Tulsa Restaurant Deals – Where Tulsan’s Find Cheap Food Specials

•October 14, 2009 • Leave a Comment

I’ve created a new website called Tulsa Restaurant Deals and here’s the lowdown…

“We make it our mission to tell you about every last cheap meal in the city, be it breakfast, brunch, lunch or dinner, whether it’s at a cafe, diner, pub or steakhouse, we’ll get you fed for less.

“Discover what’s cheap in Tulsa tonight by selecting a day from the list on the right and browsing our continually updated database of restaurant deals. “For regular updates on new Tulsa restaurant deals why not become a fan on Facebook or follow us on Twitter.”


This blog has closed. But you can keep up to date with journalist David Christopher

•August 18, 2009 • Leave a Comment

If you want to keep in touch with journalist David Christopher you can do so here:


David Christopher Journalisted profile






Irish Euroscepticism was imported by the British

•May 4, 2009 • Leave a Comment

irish-noA lot of money is invested by newspaper owners on the assumption that newspapers influence the opinions of their readers.

In the early 1970’s every British national newspaper bar one came out in support of European integration, against a background of public hostility. 62 percent of the public were against entry to the European Economic Community according to a 1971 Harris opinion poll, but four years later 67 percent of Britons fell in line with the press and voted in favour of continued membership.

More recently a European Commission report cited the growth of British newspapers in Ireland as instrumental in shifting public opinion towards rejecting the Lisbon Treaty. UK titles accounted for 41 percent of newspaper sales in Ireland by 2007, with papers like the Irish Sun and the Irish Daily Mail taking a “campaigning Europhobic stance”.

Irish titles have becoming increasingly dependent on UK papers for their European news. The Irish Independent no longer has its own Brussels correspondent and gets its European political news from the Eurosceptic Daily Telegraph whilst the Times was rumoured to be refusing pro-European stories from staff

As Ireland’s press moved from being broadly pro-European to being more Eurosceptic so did the Irish. Newspapers both form and reflect public opinion, but there can be little doubt that Irish Euroscepticism owes a debt to the British press.

Europe’s future is in the hands of the xenophobic British press

•May 4, 2009 • Leave a Comment
The Sun claims to have the power to decide an election

The Sun claims to have the power to decide an election

The sceptics have had all of the most memorable stories about Europe, even if they did make them up.


The EU were to ban straight bananas, in fact measurements were only taken for categorisation. Firemen were to be banned from sliding down polls and truck drivers were to have their fry ups replaced with Muesli, but according to the European Commission both of these stories were based on health and safety guidelines not legislation.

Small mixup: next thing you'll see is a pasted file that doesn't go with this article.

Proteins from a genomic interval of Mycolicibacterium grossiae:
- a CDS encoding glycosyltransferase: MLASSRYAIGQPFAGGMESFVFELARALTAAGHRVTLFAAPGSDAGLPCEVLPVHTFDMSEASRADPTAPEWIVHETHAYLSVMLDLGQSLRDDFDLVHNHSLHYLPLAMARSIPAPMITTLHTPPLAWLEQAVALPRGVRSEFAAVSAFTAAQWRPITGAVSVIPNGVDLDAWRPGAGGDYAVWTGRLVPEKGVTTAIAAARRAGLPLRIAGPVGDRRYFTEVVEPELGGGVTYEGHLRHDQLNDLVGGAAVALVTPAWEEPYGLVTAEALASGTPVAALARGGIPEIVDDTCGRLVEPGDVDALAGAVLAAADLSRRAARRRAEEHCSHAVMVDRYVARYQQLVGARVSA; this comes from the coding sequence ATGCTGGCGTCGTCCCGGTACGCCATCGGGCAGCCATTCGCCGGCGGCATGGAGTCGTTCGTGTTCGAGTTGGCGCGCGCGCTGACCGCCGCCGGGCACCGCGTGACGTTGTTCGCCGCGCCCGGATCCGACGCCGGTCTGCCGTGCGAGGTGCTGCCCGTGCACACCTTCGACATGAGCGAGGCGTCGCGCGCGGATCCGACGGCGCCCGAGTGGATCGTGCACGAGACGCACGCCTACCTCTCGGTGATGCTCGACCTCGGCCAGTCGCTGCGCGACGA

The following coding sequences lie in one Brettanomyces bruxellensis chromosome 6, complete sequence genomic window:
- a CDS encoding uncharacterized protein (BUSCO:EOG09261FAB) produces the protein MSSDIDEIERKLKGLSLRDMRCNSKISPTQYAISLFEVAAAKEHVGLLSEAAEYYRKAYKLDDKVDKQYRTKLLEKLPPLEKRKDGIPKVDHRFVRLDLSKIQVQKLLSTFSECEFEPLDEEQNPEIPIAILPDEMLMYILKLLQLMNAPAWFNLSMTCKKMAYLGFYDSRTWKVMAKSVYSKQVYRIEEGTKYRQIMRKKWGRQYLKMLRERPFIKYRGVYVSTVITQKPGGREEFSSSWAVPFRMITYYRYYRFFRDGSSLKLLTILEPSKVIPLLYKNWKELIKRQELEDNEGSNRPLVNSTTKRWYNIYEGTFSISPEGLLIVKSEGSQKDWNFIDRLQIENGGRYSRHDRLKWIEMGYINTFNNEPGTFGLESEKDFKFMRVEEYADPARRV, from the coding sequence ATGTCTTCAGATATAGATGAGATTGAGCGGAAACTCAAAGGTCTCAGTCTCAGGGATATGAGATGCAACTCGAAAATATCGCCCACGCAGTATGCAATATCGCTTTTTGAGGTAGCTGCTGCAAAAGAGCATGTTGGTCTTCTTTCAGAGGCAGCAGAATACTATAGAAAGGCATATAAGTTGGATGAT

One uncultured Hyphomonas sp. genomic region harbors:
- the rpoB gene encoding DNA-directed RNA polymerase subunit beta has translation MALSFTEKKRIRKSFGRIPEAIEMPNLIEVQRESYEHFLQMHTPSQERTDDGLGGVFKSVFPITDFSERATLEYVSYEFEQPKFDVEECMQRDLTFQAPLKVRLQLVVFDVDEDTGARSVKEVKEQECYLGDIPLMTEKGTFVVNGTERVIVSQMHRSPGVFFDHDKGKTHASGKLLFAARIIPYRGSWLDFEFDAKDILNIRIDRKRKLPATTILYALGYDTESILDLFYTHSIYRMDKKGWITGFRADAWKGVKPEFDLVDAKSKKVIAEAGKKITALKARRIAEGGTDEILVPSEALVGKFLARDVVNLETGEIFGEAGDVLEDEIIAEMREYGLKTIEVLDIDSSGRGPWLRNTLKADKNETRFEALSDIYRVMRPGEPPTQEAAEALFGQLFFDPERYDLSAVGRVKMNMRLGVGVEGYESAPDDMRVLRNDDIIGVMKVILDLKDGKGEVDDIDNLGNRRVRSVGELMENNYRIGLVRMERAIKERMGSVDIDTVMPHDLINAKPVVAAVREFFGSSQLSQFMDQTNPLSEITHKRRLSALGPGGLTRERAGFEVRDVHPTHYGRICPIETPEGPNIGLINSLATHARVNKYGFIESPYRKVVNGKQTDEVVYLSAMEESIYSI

David Seymour, Chief Leader Writer and Group Political Editor of the Mirror, accused the Sun of inventing anti-European stories, he said: “Trevor Kavanagh and George Pascoe Watson go around looking for things that they can write an anti euro story about and then they’ll do a leader and then they’ll write a comment piece off the back of it. They’re masters of it – they ought to get an honorary degree for completely made up stories.”

The negative framing of European stories is hammered home by the use of xenophobic language in many tabloids, which is tacitly accepted, and even celebrated, by readers. The Sun repeatedly refers to the French as Frogs and to Germans as Krauts without adversely affecting their circulation.

The Sun’s “Up Yours Delors” headline of 1 November 1990, a rebuff to the ecu, became infamous. A Labour M.E.P called for the paper to be prosecuted for its “Xenophobic racist attack”, while Margaret Thatcher’s press secretary, Bernard Ingham, took heart, he said: “It is expressing the prejudices and feelings of the average Brit.”

And newspaper circulation figures suggest he’s right.

According to the March 2009 ABC figures the Eurosceptic British daily press is more than three and a half times the size of the Europhile press. The Europhile press consists of the Guardian (340,952), the Independent (205,308.) , the Daily Mirror (1,340,131) and the Financial Times (431,900), and has a combined circulation of 2,318,291, compared with the Euroscpetic press, the Sun (3,068,035), the Daily Mail (2,162,462), the Daily Express (725,841), the Daily Star (819880), the Times (600,210) and the Telegraph (824,883), with a combined circulation of 8,261,311.

If newspapers do influence public opinion then it doesn’t take a genius to work out why Britons are so often Eurosceptic.

Time for a Greek Obama

•March 21, 2009 • Leave a Comment

The undemocratic left

•March 21, 2009 • Leave a Comment

Podcast #3: Three Europeans discuss riots, protests and political extremism

•March 21, 2009 • 3 Comments

flagsgreek1Play Episode #2

Having trouble listening to the podcast?

An Englishman a Frenchman and a Greek woman discuss civil disobedience in the wake of French and Greek riots and strikes. Are we going to be seeing a re-emergence of political extremism?